Configure Linux Firewall ACL Rules
This Configure Linux Firewall ACL Rules IT Pro Challenge helps learners understand the basic concepts of ufw (uncomplicated firewall) behind using ping to test the firewall and how to manipulate firewall rules to allow and deny network traffic.
After taking this Configure Linux Firewall ACL Rules IT Pro Challenge lab, learners will understand how to view, configure, and modify firewall rules to block and allow SSH traffic. They will learn how to verify the changes that they make, how to use sudo commands, and why some companies choose to block SSH traffic.
Anyone pursuing a career as a systems or network administrator needs to have knowledge of firewall rules and how order matters.
The objective of this virtual lab is to help the learner understand how to control inbound and outbound network traffic to a specific Linux server by enabling the firewall, configuring the firewall rules to both allow and deny network traffic, and then re-ordering a firewall rule.
The learner will become comfortable using various commands (ping, ifconfig, sudo) to manipulate firewalls and rules and view the results of any changes that they make to the firewall rules.
They will also gain an understanding of ICMP and why some companies choose to block echo requests to mitigate damage that could be caused by a hacker or attack.
Turn on the firewall
First, you’re going to learn how to obtain the IP address of a machine by using the ifconfig command. You will then ping that IP address and view the results.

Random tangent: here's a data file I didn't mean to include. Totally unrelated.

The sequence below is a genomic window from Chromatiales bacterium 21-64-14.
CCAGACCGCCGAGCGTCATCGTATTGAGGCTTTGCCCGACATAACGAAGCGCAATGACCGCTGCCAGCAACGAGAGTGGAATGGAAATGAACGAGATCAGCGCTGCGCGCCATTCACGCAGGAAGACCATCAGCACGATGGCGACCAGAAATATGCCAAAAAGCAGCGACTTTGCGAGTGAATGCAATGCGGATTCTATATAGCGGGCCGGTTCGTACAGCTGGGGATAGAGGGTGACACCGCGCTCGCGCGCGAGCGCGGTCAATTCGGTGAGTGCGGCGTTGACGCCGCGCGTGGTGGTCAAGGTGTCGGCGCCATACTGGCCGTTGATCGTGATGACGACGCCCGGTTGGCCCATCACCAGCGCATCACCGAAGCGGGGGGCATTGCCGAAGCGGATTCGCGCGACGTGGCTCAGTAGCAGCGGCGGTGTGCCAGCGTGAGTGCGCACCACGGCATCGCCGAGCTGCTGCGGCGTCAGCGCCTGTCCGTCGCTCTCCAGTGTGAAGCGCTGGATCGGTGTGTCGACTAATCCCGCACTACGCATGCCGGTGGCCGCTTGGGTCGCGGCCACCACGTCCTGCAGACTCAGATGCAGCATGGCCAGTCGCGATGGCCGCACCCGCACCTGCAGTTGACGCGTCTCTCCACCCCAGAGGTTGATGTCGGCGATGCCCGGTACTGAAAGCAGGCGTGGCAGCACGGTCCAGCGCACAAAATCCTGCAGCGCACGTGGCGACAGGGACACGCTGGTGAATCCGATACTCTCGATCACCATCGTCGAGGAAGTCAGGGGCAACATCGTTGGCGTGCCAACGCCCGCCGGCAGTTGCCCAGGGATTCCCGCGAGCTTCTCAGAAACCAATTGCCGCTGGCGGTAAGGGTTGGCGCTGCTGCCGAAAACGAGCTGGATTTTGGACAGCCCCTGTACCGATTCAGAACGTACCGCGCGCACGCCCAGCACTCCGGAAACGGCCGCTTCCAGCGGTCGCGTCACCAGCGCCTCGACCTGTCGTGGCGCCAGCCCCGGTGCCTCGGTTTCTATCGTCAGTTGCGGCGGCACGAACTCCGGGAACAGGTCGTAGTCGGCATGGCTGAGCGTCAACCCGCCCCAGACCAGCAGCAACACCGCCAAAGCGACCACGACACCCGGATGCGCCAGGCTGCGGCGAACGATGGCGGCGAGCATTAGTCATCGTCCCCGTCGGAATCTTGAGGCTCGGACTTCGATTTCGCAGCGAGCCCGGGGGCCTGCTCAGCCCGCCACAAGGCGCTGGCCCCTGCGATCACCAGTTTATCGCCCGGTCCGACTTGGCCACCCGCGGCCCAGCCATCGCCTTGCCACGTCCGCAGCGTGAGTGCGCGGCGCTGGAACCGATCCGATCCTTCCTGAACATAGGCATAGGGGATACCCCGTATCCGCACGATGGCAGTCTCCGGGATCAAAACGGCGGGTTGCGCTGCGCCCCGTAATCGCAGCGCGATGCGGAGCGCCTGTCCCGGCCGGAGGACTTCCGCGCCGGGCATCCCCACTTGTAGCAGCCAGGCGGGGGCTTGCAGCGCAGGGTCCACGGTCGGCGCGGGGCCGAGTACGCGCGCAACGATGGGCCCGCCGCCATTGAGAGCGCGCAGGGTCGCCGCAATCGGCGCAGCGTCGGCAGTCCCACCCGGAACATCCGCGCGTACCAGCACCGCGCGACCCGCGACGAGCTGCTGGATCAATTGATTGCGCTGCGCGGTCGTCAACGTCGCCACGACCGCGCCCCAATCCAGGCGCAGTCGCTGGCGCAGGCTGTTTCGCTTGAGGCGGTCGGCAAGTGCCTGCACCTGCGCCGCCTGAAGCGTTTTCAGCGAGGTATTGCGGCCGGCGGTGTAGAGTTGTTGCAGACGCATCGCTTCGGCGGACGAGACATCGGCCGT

Then you’re going to use the sudo ufw status command to view the firewall status, and the sudo ufw enable command to enable the firewall. You will verify that the running firewall is enabled by running the sudo ufw status verbose command.
Uncomplicated Firewall (UFW) is an easy to use (uncomplicated) command line program for managing firewalls. The sudo command allows you to execute a command as another user.
Block ICMP echo requests
ICMP is a protocol commonly used on network devices like routers to send error messages as well as success/fail messages from communication with another IP address. Many companies choose to block ICMP echo requests to avoid an issue called “ping flood,” whereby an attacker can bombard the system with so many ping requests that it results in a denial of service error.
In this part of the virtual lab, you’re going to block ICMP echo requests by editing the before rules file and commenting out the line that allows ping requests. You will verify your work by trying to ping the server for which you just blocked echo requests.
Allow SSH traffic through the firewall
Secure Shell (SSH) is a secure network protocol that is used to secure network traffic on an unsecured network.
To allow SSH traffic, you’re going to configure a firewall rule on the first Linux server. You will test your work by logging into the second Linux server to create an SSH connection to the first Linux server.
Block all traffic from Linux2
Finally, you will learn how to block all traffic from a Linux server, as well as view the numbered firewall rules and re-order those rules. You will verify that you blocked all traffic by trying to create an SSH connection to the server and seeing the connection time out.
By taking this virtual lab, you will learn how to enable the Linux UFW, configure various firewall rules to both allow and deny network traffic, and configure and re-order firewall rules.
Through this process, you will learn about UFW and how to use various sudo command line operations to manipulate and view firewall rules.